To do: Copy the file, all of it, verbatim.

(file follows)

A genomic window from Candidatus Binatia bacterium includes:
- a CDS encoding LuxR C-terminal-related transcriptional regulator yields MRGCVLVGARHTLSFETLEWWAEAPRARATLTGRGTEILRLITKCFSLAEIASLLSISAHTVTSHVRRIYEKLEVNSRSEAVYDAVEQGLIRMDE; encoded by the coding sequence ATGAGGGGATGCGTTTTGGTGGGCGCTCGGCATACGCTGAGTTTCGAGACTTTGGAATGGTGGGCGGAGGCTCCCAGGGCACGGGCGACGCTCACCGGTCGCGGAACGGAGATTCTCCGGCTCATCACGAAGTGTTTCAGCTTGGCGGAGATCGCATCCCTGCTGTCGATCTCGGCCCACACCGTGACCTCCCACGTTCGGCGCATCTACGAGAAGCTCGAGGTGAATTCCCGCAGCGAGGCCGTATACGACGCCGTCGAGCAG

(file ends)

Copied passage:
A genomic window from Candidatus Binatia bacterium includes:
- a CDS encoding LuxR C-terminal-related transcriptional regulator yields MRGCVLVGARHTLSFETLEWWAEAPRARATLTGRGTEILRLITKCFSLAEIASLLSISAHTVTSHVRRIYEKLEVNSRSEAVYDAVEQGLIRMDE; encoded by the coding sequence ATGAGGGGATGCGTTTTGGTGGGCGCTCGGCATACGCTGAGTTTCGAGACTTTGGAATGGTGGGCGGAGGCTCCCAGGGCACGGGCGACGCTCACCGGTCGCGGAACGGAGATTCTCCGGCTCATCACGAAGTGTTTCAGCTTGGCGGAGATCGCATCCCTGCTGTCGATCTCGGCCCACACCGTGACCTCCCACGTTCGGCGCATCTACGAGAAGCTCGAGGTGAATTCCCGCAGCGAGGCCGTATACGACGCCGTCGAGCAG